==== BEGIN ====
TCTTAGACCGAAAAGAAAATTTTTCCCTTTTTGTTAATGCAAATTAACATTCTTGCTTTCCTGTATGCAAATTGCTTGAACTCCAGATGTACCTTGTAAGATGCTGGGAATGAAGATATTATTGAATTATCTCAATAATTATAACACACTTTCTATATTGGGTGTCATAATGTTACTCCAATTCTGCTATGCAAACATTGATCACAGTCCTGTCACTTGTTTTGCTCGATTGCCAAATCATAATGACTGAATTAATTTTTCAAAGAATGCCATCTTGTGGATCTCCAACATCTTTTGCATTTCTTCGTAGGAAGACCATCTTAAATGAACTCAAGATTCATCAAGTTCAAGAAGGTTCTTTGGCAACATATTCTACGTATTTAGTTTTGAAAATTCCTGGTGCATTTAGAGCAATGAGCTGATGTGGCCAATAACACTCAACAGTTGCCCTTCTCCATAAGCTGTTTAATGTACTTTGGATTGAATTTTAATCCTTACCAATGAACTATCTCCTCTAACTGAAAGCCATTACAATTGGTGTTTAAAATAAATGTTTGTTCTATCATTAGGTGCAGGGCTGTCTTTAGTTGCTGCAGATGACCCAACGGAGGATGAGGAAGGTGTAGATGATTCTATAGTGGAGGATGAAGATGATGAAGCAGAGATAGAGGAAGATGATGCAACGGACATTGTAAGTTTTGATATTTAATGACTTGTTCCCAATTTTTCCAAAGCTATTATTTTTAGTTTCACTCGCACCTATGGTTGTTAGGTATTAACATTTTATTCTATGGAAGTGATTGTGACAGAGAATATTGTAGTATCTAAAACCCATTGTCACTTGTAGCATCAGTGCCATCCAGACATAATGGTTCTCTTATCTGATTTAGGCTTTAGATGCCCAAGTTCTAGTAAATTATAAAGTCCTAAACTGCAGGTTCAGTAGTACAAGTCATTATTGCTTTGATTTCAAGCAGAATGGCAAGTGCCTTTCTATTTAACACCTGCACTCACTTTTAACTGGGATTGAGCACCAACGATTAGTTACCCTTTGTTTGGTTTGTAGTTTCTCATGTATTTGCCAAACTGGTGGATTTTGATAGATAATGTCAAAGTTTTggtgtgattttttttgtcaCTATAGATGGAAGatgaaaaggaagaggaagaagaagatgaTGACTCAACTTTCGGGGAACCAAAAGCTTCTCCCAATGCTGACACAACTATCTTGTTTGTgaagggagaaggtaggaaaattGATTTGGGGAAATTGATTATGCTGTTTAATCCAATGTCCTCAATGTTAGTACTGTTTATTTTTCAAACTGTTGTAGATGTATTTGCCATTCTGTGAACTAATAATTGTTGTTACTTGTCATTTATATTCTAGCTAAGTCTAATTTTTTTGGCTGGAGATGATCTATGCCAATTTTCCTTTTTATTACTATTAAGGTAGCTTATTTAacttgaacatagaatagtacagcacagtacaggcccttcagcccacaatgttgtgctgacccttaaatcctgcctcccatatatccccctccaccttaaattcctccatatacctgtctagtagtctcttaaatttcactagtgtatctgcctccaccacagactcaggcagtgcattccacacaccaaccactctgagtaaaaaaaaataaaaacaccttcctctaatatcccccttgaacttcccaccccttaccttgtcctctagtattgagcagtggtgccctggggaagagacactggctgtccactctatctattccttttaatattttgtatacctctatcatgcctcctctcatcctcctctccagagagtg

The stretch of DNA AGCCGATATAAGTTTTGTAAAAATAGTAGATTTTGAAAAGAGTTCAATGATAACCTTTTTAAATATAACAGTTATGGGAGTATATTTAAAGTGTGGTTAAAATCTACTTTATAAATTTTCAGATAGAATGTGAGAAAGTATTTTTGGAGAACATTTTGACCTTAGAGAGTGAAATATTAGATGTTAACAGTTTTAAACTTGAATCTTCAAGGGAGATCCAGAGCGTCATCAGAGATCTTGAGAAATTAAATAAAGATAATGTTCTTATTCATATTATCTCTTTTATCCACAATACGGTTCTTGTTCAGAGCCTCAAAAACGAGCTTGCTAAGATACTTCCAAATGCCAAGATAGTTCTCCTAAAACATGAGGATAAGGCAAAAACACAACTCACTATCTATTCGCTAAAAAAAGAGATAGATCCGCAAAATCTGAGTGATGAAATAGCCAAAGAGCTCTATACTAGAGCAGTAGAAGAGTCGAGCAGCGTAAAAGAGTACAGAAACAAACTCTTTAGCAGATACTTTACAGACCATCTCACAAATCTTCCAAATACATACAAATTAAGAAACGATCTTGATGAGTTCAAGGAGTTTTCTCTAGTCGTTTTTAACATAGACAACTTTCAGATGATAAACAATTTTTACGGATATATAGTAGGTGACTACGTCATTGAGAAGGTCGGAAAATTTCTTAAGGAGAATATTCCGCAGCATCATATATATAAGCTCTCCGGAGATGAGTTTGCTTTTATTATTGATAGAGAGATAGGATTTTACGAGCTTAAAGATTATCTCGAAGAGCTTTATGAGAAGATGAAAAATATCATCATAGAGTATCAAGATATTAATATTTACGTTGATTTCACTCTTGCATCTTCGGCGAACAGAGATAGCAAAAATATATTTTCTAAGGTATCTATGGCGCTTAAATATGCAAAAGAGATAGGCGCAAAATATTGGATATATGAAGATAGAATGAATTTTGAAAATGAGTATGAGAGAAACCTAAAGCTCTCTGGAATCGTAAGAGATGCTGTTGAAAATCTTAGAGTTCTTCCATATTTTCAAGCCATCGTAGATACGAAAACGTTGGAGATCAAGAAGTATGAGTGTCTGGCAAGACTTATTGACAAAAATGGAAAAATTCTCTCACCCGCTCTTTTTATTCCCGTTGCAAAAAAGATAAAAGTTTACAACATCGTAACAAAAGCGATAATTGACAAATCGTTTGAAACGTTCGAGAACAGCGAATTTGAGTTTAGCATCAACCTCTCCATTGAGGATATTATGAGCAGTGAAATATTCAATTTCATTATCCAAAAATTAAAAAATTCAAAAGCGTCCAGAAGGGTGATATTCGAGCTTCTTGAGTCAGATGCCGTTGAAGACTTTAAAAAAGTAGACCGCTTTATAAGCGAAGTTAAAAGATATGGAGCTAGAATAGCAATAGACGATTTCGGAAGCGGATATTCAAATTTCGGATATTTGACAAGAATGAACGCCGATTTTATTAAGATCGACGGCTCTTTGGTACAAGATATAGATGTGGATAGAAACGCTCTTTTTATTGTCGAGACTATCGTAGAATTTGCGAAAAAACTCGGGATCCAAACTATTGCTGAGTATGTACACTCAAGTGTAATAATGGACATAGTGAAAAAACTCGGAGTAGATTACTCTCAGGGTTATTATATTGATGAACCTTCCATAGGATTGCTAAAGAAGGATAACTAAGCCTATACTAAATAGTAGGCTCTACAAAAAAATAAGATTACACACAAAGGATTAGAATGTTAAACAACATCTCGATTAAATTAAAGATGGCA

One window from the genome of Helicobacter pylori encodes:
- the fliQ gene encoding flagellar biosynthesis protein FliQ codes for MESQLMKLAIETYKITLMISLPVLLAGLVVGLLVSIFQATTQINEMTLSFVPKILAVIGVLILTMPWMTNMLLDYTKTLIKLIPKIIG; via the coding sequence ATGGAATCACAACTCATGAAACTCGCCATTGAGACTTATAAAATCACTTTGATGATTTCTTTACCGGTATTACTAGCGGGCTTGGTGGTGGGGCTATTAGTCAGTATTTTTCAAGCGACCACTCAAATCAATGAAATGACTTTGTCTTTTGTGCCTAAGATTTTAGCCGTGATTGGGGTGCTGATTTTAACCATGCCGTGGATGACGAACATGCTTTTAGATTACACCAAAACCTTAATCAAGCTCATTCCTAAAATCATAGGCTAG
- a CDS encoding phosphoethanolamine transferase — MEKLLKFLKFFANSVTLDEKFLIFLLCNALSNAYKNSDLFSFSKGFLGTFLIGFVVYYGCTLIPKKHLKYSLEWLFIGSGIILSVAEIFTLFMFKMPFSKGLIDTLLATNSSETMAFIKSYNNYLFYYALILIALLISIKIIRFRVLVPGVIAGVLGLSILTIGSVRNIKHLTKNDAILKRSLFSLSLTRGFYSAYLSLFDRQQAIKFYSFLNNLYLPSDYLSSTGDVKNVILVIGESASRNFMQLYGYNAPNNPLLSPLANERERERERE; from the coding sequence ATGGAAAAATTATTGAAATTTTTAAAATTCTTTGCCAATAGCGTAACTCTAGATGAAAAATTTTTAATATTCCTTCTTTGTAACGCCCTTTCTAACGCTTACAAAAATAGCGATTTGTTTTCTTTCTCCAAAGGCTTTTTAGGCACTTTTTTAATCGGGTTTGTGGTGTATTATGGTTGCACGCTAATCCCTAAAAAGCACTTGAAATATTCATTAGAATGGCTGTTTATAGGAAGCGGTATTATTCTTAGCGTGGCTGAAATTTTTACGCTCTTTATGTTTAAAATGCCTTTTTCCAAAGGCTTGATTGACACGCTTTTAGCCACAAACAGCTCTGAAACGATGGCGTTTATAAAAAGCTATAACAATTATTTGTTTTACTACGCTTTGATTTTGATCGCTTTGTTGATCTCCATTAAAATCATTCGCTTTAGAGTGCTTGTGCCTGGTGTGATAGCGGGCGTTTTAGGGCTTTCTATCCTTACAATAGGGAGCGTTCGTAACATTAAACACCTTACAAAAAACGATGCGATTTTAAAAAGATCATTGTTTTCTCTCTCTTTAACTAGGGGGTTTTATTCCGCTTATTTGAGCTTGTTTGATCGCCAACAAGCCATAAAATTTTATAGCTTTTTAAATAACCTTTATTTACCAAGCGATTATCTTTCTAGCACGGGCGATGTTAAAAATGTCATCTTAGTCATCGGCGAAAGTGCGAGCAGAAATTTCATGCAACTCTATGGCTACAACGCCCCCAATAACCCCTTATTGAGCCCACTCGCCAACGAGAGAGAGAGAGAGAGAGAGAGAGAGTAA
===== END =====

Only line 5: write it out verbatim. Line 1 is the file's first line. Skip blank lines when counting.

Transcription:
- a CDS encoding phosphoethanolamine transferase — MEKLLKFLKFFANSVTLDEKFLIFLLCNALSNAYKNSDLFSFSKGFLGTFLIGFVVYYGCTLIPKKHLKYSLEWLFIGSGIILSVAEIFTLFMFKMPFSKGLIDTLLATNSSETMAFIKSYNNYLFYYALILIALLISIKIIRFRVLVPGVIAGVLGLSILTIGSVRNIKHLTKNDAILKRSLFSLSLTRGFYSAYLSLFDRQQAIKFYSFLNNLYLPSDYLSSTGDVKNVILVIGESASRNFMQLYGYNAPNNPLLSPLANERERERERE; from the coding sequence ATGGAAAAATTATTGAAATTTTTAAAATTCTTTGCCAATAGCGTAACTCTAGATGAAAAATTTTTAATATTCCTTCTTTGTAACGCCCTTTCTAACGCTTACAAAAATAGCGATTTGTTTTCTTTCTCCAAAGGCTTTTTAGGCACTTTTTTAATCGGGTTTGTGGTGTATTATGGTTGCACGCTAATCCCTAAAAAGCACTTGAAATATTCATTAGAATGGCTGTTTATAGGAAGCGGTATTATTCTTAGCGTGGCTGAAATTTTTACGCTCTTTATGTTTAAAATGCCTTTTTCCAAAGGCTTGATTGACACGCTTTTAGCCACAAACAGCTCTGAAACGATGGCGTTTATAAAAAGCTATAACAATTATTTGTTTTACTACGCTTTGATTTTGATCGCTTTGTTGATCTCCATTAAAATCATTCGCTTTAGAGTGCTTGTGCCTGGTGTGATAGCGGGCGTTTTAGGGCTTTCTATCCTTACAATAGGGAGCGTTCGTAACATTAAACACCTTACAAAAAACGATGCGATTTTAAAAAGATCATTGTTTTCTCTCTCTTTAACTAGGGGGTTTTATTCCGCTTATTTGAGCTTGTTTGATCGCCAACAAGCCATAAAATTTTATAGCTTTTTAAATAACCTTTATTTACCAAGCGATTATCTTTCTAGCACGGGCGATGTTAAAAATGTCATCTTAGTCATCGGCGAAAGTGCGAGCAGAAATTTCATGCAACTCTATGGCTACAACGCCCCCAATAACCCCTTATTGAGCCCACTCGCCAACGAGAGAGAGAGAGAGAGAGAGAGAGAGTAA